Japan reopened its borders late last year, welcoming visitors to the East Asian island who rave about its culture and hospitality. Of course, the food, which spans much further than raw fish, is considered one of the best cuisines in the world.
In 2017, the Morning News wrote about the history of Japanese food in Dallas. One of the first Japanese restaurants, according to the paper, was Royal Tokyo on North Greenville Avenue in 1973. But one of the biggest pioneers of Japanese cuisine in Dallas is Teiichi “Teach” Sakurai, a Japanese-born chef who worked at Royal Tokyo for four years and introduced Dallasites to raw fish and soba noodles. He opened Teppo Yakitori and Sushi Bar in 1995, Tei Tei Robata Bar in 1998, and Tei-An in 2008. He sold Teppo and Tei Tei Robata in 2001.
Now you can find ramen, sushi, sashimi, soba noodles, and bento boxes in almost every nook and cranny of North Texas. Markets, too, are sprinkled throughout for inspired home chefs. For those who want a taste of Japan, here’s our alphabetical list of the best restaurants to check out.
The downtown Plano bistro is known for bento boxes and pressed sushi, but its menu also spans sushi, sashimi, and grilled meats. In 2022 it won a recognition from the James Beard Awards, evidence that its Japanese offerings easily competes with any other in Dallas.
1007 East 15th St., Plano.
Slurpy egg noodles and hot broth is the specialty at Ichigoh, a ramen spot that was formerly Tanoshii. Whether it’s the milky paitan broth topped with scallions, menma, and a spritz of yuzu juice, or the soup-less ramen bowls, each is hearty and warms you up.
2724 Commerce St.
For years, Mr Max has been North Texas’ essential izakaya, serving grilled chicken, crisp takoyaki, and cheap mugs of Japanese beer. If you want to sit at some tables you will need to slip off your shoes. Reservations, by phone only, are a very good idea.
3028 N. Belt Line Rd., Irving
The tiny sushi bar in the West Village serves handrolls filled with cuts of fresh fish wrapped in delicate seaweed. Every Wednesday there are two omakase seatings that feature a menu of small plates and seasonal seafood and vegetables.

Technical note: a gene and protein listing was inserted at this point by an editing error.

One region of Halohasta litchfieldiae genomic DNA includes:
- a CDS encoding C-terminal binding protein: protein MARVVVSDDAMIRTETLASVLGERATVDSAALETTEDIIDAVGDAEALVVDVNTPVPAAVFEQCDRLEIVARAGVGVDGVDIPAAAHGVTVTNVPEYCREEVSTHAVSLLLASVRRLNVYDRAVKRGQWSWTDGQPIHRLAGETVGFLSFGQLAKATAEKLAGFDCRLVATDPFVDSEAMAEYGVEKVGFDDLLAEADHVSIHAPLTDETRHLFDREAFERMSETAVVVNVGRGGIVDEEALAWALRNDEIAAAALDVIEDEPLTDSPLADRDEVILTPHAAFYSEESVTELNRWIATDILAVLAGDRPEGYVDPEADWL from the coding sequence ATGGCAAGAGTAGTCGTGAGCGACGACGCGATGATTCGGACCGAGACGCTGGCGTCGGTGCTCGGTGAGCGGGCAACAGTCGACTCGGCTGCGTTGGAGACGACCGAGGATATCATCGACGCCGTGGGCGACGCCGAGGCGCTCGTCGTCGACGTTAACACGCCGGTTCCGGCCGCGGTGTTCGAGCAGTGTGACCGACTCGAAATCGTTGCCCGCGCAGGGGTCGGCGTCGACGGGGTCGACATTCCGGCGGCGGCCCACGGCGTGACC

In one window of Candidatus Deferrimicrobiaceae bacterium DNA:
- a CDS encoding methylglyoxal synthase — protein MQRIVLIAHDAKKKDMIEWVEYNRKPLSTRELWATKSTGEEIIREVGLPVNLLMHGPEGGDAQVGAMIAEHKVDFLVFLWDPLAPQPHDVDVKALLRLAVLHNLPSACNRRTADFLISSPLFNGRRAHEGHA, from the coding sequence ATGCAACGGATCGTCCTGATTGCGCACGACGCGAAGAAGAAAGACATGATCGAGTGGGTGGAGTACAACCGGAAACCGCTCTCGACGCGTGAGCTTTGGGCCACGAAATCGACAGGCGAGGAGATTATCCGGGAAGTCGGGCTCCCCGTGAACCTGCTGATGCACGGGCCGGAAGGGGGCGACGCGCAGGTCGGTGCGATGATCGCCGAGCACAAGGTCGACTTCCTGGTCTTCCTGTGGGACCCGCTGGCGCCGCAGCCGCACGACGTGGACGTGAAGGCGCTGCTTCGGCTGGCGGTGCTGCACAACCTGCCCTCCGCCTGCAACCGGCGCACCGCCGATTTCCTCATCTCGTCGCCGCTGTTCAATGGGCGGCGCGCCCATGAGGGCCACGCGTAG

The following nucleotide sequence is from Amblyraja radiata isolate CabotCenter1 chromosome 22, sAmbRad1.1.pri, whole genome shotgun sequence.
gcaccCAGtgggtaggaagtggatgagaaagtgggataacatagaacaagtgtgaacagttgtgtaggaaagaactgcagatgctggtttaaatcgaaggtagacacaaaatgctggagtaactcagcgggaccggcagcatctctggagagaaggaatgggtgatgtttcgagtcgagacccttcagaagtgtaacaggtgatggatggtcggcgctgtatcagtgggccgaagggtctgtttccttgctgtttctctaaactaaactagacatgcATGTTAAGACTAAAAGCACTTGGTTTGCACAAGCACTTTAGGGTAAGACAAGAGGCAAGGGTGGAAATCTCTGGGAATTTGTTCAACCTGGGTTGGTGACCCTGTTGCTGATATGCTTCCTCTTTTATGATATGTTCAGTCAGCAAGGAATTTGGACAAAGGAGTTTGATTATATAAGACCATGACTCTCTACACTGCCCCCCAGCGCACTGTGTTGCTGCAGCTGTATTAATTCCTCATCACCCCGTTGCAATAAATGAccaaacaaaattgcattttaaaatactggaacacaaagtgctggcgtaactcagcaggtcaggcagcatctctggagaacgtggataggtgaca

3699 McKinney Ave., Ste. 305.
A meal here proceeds in two phases: first, the kitchen will cook a series of delightful appetizers. Then you’re in charge. This is a yakiniku experience, with a grill at the center of your table and top-quality meats on the way.
2939 Main St.
You’ll find a stunning omakase menu at Shoyo in Lower Greenville, thanks to Nobu alums Jimmy Park and master chef Shin Kondo. The tasting menu is unexpected, experimental, and unlike any other Japanese cuisine in Dallas. Also: Park swears that his menu has improved significantly since last year.
1916 Greenville Ave.
Far North Dallas’ best-kept secret is this little spot, where the regulars are in little hurry to tell the rest of Dallas just how good Sushi Robata is. Sushi Robata serves a little bit of everything—sushi, ramen, grilled items, dumplings—but it is all good, across the board. Not all generalists are this accomplished.
4727 Frankford Rd., Ste. 313
When Tatsu Dallas joined the dining scene, it quickly became one of the city’s most desired reservations, and for good measure. Chef Tatsuya Sekiguchi’s sushi bar inside the Continental Gin Building is a serene space with only 10 seats for omakase. One experience could be more than 18 courses of carefully sliced fish, perfectly cooked rice, and traditional Japanese hospitality.
3309 Elm St., Ste. 120.
Sakurai’s Japanese influence lives on in Tei-An, one of the best restaurants in Dallas and the country. Established as a soba noodle house in 2008, the restaurant in One Arts Plaza also serves omakase and daily seafood specials.
1722 Routh St.
Another consistent 50 Best winner, this legacy restaurant from Sakurai has been serving delicious Japanese-style grilled meats since 1998. Other menu items include fresh octopus and smelt, along with daily specials that include sushi samplers and more.
2906 N. Henderson Ave.
Yutaka Yamato presides over this Uptown sushi counter. You can build a whole meal just off the card of specials, but the simple, elegant rolls are winners too.
2633 McKinney Ave., Ste. 140